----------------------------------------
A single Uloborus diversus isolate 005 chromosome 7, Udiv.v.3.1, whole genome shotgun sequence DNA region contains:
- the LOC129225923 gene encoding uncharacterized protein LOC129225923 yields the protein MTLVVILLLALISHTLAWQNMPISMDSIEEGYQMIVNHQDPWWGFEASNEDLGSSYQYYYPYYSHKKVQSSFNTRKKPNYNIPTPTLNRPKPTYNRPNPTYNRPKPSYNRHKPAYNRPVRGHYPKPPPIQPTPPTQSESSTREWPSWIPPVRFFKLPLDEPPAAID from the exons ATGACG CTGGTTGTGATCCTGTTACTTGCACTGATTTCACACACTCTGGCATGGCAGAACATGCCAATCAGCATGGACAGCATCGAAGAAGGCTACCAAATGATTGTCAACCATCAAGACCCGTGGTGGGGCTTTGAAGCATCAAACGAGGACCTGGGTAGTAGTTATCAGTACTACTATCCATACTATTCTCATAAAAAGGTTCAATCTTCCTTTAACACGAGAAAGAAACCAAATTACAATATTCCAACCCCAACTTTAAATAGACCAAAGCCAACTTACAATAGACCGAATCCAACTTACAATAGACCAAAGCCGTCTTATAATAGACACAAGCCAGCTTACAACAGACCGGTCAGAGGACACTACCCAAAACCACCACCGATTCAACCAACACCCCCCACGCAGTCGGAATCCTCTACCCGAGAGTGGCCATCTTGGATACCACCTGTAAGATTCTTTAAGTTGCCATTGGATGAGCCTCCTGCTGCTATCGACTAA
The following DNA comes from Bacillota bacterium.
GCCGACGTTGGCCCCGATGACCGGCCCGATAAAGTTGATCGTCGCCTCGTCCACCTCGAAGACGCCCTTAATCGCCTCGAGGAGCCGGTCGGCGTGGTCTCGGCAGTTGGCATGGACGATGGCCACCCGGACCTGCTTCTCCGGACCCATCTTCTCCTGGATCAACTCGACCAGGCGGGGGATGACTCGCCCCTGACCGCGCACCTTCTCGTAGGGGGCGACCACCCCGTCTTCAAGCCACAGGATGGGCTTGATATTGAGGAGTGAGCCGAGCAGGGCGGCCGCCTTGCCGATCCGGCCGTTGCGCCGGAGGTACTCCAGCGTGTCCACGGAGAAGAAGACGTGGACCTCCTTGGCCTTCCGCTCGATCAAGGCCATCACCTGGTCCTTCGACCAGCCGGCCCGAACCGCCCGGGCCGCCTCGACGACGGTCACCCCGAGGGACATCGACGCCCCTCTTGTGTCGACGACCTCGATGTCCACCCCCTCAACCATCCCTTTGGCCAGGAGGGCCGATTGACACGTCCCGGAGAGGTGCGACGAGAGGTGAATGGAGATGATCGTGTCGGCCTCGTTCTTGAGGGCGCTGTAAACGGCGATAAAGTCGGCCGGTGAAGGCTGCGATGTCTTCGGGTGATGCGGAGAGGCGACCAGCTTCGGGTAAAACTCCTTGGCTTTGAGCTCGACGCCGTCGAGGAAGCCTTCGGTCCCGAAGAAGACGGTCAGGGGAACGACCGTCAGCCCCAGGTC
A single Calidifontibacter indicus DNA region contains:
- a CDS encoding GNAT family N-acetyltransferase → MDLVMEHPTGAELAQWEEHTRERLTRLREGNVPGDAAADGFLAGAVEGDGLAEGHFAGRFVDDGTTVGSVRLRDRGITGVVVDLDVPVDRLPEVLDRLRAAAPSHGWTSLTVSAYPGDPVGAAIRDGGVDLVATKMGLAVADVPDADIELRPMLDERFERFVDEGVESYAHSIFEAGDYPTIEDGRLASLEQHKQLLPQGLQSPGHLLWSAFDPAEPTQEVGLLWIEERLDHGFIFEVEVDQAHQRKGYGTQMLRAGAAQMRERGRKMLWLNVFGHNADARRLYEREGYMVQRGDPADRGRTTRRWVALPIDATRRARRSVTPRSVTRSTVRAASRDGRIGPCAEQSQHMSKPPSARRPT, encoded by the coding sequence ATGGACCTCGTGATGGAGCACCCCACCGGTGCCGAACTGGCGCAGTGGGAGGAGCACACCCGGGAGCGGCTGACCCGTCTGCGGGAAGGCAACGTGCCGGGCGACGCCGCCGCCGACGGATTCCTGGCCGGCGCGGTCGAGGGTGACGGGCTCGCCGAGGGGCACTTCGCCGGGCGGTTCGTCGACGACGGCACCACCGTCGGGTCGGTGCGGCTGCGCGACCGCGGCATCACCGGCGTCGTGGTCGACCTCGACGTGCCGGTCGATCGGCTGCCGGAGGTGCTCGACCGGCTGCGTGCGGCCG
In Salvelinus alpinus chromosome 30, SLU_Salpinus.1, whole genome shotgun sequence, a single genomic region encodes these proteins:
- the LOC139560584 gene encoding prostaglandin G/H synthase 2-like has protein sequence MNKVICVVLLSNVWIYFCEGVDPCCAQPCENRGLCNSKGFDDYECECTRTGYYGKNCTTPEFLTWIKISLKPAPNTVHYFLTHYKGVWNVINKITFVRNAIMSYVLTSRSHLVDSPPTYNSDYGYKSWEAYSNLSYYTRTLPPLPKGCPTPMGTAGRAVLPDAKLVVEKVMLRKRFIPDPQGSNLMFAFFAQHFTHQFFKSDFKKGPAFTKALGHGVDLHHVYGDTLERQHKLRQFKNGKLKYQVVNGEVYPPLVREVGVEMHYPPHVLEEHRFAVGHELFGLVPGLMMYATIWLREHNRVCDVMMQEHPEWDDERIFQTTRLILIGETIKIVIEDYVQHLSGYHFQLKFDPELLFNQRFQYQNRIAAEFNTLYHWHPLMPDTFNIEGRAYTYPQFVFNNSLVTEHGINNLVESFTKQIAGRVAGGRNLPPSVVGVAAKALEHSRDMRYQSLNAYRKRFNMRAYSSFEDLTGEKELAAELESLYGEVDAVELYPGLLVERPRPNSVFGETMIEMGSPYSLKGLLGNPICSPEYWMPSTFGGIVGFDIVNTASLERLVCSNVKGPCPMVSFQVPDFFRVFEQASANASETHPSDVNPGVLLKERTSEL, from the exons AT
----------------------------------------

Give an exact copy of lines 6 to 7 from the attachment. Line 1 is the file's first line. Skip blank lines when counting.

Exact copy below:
- a CDS encoding GNAT family N-acetyltransferase → MDLVMEHPTGAELAQWEEHTRERLTRLREGNVPGDAAADGFLAGAVEGDGLAEGHFAGRFVDDGTTVGSVRLRDRGITGVVVDLDVPVDRLPEVLDRLRAAAPSHGWTSLTVSAYPGDPVGAAIRDGGVDLVATKMGLAVADVPDADIELRPMLDERFERFVDEGVESYAHSIFEAGDYPTIEDGRLASLEQHKQLLPQGLQSPGHLLWSAFDPAEPTQEVGLLWIEERLDHGFIFEVEVDQAHQRKGYGTQMLRAGAAQMRERGRKMLWLNVFGHNADARRLYEREGYMVQRGDPADRGRTTRRWVALPIDATRRARRSVTPRSVTRSTVRAASRDGRIGPCAEQSQHMSKPPSARRPT, encoded by the coding sequence ATGGACCTCGTGATGGAGCACCCCACCGGTGCCGAACTGGCGCAGTGGGAGGAGCACACCCGGGAGCGGCTGACCCGTCTGCGGGAAGGCAACGTGCCGGGCGACGCCGCCGCCGACGGATTCCTGGCCGGCGCGGTCGAGGGTGACGGGCTCGCCGAGGGGCACTTCGCCGGGCGGTTCGTCGACGACGGCACCACCGTCGGGTCGGTGCGGCTGCGCGACCGCGGCATCACCGGCGTCGTGGTCGACCTCGACGTGCCGGTCGATCGGCTGCCGGAGGTGCTCGACCGGCTGCGTGCGGCCG
In Salvelinus alpinus chromosome 30, SLU_Salpinus.1, whole genome shotgun sequence, a single genomic region encodes these proteins: